Run, Hide, Fight
If it is safe to do so, the first course of action that should be taken is to run out of the building and move far away until you are in a safe location. Students and staff should:
- Leave personal belongings behind;
- Visualize possible escape routes, including physically accessible routes for students and staff with disabilities and others with access and functional needs;
- Avoid escalators and elevators;
- Take others with them but not to stay behind because others will not go;
- Call 911 when safe to do so; and
- Let a responsible adult know where they are.
If running is not a safe option, hide in as safe a place as possible. Students and staff should hide in a location where the walls might be thicker and have fewer windows. In addition:
- Lock the doors;
- Barricade the doors with heavy furniture;
- Close and lock windows, and close blinds or cover windows;
- Turn off lights;
- Silence all electronic devices;
- Remain silent;
- Use strategies to silently communicate with first responders if possible, (e.g., in rooms with exterior windows make signs to silently signal law enforcement and emergency responders to indicate the status of the room’s occupants);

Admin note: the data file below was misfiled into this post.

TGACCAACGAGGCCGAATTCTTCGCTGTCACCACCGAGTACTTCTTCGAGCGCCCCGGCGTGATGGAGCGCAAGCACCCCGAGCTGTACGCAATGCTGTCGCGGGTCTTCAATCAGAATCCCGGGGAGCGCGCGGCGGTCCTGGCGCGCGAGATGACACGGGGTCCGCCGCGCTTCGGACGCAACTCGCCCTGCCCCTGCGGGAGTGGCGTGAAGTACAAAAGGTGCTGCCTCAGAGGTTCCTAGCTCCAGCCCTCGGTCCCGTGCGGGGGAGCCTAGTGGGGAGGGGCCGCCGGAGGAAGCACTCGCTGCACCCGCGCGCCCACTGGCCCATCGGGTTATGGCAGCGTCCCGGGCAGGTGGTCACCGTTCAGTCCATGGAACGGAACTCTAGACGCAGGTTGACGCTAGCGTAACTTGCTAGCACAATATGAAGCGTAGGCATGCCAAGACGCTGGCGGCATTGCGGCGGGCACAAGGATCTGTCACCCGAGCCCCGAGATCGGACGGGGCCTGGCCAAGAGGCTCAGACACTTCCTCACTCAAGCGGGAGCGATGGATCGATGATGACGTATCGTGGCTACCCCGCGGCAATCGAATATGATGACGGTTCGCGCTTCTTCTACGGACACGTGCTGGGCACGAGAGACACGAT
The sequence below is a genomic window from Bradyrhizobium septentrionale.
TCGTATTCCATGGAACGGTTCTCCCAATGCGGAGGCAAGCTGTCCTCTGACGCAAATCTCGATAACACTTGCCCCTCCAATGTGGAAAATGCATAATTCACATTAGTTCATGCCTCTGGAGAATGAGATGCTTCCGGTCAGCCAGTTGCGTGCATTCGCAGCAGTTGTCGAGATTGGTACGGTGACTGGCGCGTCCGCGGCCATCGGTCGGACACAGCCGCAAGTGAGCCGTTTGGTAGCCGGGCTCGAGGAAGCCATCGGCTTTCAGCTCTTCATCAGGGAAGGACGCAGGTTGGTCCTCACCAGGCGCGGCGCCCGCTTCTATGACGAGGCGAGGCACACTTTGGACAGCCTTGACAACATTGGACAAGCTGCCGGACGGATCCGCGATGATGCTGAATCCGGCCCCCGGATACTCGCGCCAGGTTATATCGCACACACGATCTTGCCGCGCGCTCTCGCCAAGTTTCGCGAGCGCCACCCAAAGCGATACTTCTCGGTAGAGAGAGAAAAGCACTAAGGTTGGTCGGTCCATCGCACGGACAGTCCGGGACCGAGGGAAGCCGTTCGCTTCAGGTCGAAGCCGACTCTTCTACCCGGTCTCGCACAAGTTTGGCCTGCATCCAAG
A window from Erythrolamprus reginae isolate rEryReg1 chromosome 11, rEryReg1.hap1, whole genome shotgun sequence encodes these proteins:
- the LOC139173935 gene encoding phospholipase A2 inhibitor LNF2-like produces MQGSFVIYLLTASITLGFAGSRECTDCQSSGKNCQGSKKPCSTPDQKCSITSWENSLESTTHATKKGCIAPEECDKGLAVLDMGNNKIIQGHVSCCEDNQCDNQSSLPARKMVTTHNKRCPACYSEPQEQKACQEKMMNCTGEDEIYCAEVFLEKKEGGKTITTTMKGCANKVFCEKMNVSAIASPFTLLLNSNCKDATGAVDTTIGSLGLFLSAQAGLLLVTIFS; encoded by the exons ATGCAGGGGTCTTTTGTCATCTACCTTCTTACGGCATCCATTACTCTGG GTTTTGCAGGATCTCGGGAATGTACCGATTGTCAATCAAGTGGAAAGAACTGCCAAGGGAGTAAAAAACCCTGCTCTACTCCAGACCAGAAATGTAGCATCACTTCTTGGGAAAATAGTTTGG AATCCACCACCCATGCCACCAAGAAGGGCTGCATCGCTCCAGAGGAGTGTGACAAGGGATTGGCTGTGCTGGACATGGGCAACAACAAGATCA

- Hide along the wall closest to the exit but out of the view from the hallway (allowing for an ambush of the shooter and for possible escape if the shooter enters the room); and
- Remain in place until given an all clear by identifiable law enforcement.
If neither running nor hiding is a safe option, as a last resort when confronted by the shooter, adults in immediate danger should consider trying to disrupt or incapacitate the shooter by using aggressive force and items in their environment, such as fire extinguishers, chairs, etc. In a study of 41 active shooter events that ended before law enforcement arrived, the potential victims stopped the attacker themselves in 16 instances. In 13 of those cases, they physically subdued the attacker.
First Responder Response
Staff should understand and expect that law enforcement’s first priority must be to locate and stop the person or persons believed to be the shooter(s); all other actions are secondary. One comprehensive study found that in more than half (57 percent) of active shooter incidents where a solo officer arrived on the scene, shooting was still underway when the officer arrived. In 75 percent of those instances, that solo officer had to confront the perpetrator to end the threat.
Students and staff should cooperate and not to interfere with first responders. When law enforcement arrives, students and staff must display empty hands with open palms. Law enforcement may instruct everyone to place their hands on their heads, or they may search individuals.